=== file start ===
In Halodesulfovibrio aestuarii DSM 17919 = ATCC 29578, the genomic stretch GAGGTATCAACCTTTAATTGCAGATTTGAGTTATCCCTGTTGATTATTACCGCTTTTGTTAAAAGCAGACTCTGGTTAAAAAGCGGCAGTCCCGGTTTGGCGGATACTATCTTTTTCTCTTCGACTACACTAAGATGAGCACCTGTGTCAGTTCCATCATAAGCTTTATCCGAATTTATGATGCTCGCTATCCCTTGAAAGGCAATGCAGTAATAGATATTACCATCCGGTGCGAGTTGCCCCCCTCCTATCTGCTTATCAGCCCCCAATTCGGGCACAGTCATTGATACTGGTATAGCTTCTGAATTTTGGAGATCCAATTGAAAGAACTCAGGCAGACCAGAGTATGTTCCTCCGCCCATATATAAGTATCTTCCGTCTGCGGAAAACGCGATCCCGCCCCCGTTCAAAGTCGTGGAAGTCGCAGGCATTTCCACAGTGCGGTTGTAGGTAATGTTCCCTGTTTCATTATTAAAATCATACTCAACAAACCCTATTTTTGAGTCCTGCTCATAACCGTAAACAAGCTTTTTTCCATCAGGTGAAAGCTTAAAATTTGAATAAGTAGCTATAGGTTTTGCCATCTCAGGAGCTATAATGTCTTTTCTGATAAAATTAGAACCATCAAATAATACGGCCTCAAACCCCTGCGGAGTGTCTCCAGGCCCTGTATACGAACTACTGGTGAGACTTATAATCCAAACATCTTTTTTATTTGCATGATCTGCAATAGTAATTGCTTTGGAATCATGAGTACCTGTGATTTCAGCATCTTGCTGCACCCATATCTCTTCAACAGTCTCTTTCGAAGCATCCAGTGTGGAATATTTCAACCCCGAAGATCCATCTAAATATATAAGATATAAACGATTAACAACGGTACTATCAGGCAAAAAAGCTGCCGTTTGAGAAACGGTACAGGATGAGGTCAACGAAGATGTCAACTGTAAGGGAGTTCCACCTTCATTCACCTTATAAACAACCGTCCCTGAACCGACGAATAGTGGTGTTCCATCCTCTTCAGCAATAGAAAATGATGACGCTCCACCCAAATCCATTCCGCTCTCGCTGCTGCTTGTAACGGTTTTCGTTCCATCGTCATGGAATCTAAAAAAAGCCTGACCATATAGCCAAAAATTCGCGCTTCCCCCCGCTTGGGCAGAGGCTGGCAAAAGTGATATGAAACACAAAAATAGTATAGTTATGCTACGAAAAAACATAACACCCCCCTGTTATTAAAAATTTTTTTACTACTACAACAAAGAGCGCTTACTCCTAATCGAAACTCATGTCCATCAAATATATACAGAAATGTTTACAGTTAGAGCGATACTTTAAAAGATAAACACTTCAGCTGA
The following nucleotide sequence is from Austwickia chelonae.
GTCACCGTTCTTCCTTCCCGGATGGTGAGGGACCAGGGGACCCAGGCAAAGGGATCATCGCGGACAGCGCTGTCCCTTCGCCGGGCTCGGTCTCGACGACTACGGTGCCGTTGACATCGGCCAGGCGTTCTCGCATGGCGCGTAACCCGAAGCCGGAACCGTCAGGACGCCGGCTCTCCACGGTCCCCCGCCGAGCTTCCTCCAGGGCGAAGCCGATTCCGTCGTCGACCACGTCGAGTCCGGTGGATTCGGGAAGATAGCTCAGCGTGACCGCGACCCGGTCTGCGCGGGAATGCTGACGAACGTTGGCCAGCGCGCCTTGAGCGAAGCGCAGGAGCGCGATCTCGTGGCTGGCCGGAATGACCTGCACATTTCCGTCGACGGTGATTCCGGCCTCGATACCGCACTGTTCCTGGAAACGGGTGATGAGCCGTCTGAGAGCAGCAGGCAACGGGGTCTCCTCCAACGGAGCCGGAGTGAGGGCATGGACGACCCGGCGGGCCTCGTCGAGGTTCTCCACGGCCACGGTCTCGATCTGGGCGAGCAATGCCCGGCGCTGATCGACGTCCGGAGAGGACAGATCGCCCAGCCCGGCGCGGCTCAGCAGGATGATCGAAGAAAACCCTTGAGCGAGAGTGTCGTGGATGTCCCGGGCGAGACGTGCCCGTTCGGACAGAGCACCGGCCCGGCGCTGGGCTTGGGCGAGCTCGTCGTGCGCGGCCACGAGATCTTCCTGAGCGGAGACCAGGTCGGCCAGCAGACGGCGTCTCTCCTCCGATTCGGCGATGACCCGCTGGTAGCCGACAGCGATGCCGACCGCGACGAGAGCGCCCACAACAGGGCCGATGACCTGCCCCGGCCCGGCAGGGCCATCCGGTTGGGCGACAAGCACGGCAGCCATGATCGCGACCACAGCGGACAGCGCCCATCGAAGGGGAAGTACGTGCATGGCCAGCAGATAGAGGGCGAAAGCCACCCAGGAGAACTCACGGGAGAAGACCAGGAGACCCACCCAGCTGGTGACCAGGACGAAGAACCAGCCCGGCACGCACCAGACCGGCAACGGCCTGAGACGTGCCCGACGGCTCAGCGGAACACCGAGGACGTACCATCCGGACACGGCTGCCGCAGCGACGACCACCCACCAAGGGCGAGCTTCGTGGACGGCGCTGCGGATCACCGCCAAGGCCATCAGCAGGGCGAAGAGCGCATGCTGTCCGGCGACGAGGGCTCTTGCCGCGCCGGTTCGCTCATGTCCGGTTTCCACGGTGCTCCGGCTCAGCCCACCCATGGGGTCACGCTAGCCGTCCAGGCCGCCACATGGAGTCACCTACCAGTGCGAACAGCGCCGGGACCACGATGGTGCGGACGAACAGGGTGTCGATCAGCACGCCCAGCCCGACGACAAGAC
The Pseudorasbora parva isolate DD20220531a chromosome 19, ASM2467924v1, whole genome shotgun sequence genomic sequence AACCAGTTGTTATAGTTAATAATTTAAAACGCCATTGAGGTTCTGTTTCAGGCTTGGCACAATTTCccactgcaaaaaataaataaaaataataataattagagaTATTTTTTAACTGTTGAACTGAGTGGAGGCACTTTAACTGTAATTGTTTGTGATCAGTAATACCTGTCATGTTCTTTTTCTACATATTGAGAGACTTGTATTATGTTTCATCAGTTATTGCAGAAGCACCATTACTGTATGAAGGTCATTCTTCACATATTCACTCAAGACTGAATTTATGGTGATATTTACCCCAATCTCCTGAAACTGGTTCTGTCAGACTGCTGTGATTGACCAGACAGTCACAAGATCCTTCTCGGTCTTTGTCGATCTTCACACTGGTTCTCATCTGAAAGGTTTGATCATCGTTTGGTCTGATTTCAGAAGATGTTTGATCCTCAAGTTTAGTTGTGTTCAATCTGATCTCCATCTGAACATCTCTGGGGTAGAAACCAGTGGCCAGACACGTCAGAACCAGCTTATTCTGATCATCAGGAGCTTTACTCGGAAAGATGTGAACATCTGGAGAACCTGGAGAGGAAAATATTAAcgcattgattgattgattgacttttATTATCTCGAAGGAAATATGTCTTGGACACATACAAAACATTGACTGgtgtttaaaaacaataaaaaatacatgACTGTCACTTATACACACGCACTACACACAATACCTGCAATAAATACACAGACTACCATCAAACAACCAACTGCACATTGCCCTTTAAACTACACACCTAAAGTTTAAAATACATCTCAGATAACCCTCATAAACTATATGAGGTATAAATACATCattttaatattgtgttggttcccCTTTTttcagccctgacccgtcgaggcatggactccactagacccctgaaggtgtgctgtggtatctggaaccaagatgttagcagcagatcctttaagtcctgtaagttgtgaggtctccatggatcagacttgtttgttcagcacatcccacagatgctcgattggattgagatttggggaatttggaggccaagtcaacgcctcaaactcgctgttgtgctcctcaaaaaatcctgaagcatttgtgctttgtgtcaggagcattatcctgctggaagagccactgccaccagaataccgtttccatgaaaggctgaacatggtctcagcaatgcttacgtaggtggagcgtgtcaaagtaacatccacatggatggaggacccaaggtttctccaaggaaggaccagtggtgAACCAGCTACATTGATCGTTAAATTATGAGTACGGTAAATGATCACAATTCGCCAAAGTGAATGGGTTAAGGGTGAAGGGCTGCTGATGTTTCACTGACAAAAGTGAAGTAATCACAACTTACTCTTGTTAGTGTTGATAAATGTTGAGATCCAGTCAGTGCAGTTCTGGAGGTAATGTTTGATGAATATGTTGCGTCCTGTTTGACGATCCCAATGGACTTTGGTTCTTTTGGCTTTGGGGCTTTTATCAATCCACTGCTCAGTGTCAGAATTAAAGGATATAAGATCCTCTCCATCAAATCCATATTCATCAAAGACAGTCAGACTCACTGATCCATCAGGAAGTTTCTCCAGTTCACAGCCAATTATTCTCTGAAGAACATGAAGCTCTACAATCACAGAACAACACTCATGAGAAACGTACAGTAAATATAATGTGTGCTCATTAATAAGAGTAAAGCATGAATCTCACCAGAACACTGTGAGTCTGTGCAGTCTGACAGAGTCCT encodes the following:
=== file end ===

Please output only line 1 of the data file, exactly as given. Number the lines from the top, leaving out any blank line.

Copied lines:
In Halodesulfovibrio aestuarii DSM 17919 = ATCC 29578, the genomic stretch GAGGTATCAACCTTTAATTGCAGATTTGAGTTATCCCTGTTGATTATTACCGCTTTTGTTAAAAGCAGACTCTGGTTAAAAAGCGGCAGTCCCGGTTTGGCGGATACTATCTTTTTCTCTTCGACTACACTAAGATGAGCACCTGTGTCAGTTCCATCATAAGCTTTATCCGAATTTATGATGCTCGCTATCCCTTGAAAGGCAATGCAGTAATAGATATTACCATCCGGTGCGAGTTGCCCCCCTCCTATCTGCTTATCAGCCCCCAATTCGGGCACAGTCATTGATACTGGTATAGCTTCTGAATTTTGGAGATCCAATTGAAAGAACTCAGGCAGACCAGAGTATGTTCCTCCGCCCATATATAAGTATCTTCCGTCTGCGGAAAACGCGATCCCGCCCCCGTTCAAAGTCGTGGAAGTCGCAGGCATTTCCACAGTGCGGTTGTAGGTAATGTTCCCTGTTTCATTATTAAAATCATACTCAACAAACCCTATTTTTGAGTCCTGCTCATAACCGTAAACAAGCTTTTTTCCATCAGGTGAAAGCTTAAAATTTGAATAAGTAGCTATAGGTTTTGCCATCTCAGGAGCTATAATGTCTTTTCTGATAAAATTAGAACCATCAAATAATACGGCCTCAAACCCCTGCGGAGTGTCTCCAGGCCCTGTATACGAACTACTGGTGAGACTTATAATCCAAACATCTTTTTTATTTGCATGATCTGCAATAGTAATTGCTTTGGAATCATGAGTACCTGTGATTTCAGCATCTTGCTGCACCCATATCTCTTCAACAGTCTCTTTCGAAGCATCCAGTGTGGAATATTTCAACCCCGAAGATCCATCTAAATATATAAGATATAAACGATTAACAACGGTACTATCAGGCAAAAAAGCTGCCGTTTGAGAAACGGTACAGGATGAGGTCAACGAAGATGTCAACTGTAAGGGAGTTCCACCTTCATTCACCTTATAAACAACCGTCCCTGAACCGACGAATAGTGGTGTTCCATCCTCTTCAGCAATAGAAAATGATGACGCTCCACCCAAATCCATTCCGCTCTCGCTGCTGCTTGTAACGGTTTTCGTTCCATCGTCATGGAATCTAAAAAAAGCCTGACCATATAGCCAAAAATTCGCGCTTCCCCCCGCTTGGGCAGAGGCTGGCAAAAGTGATATGAAACACAAAAATAGTATAGTTATGCTACGAAAAAACATAACACCCCCCTGTTATTAAAAATTTTTTTACTACTACAACAAAGAGCGCTTACTCCTAATCGAAACTCATGTCCATCAAATATATACAGAAATGTTTACAGTTAGAGCGATACTTTAAAAGATAAACACTTCAGCTGA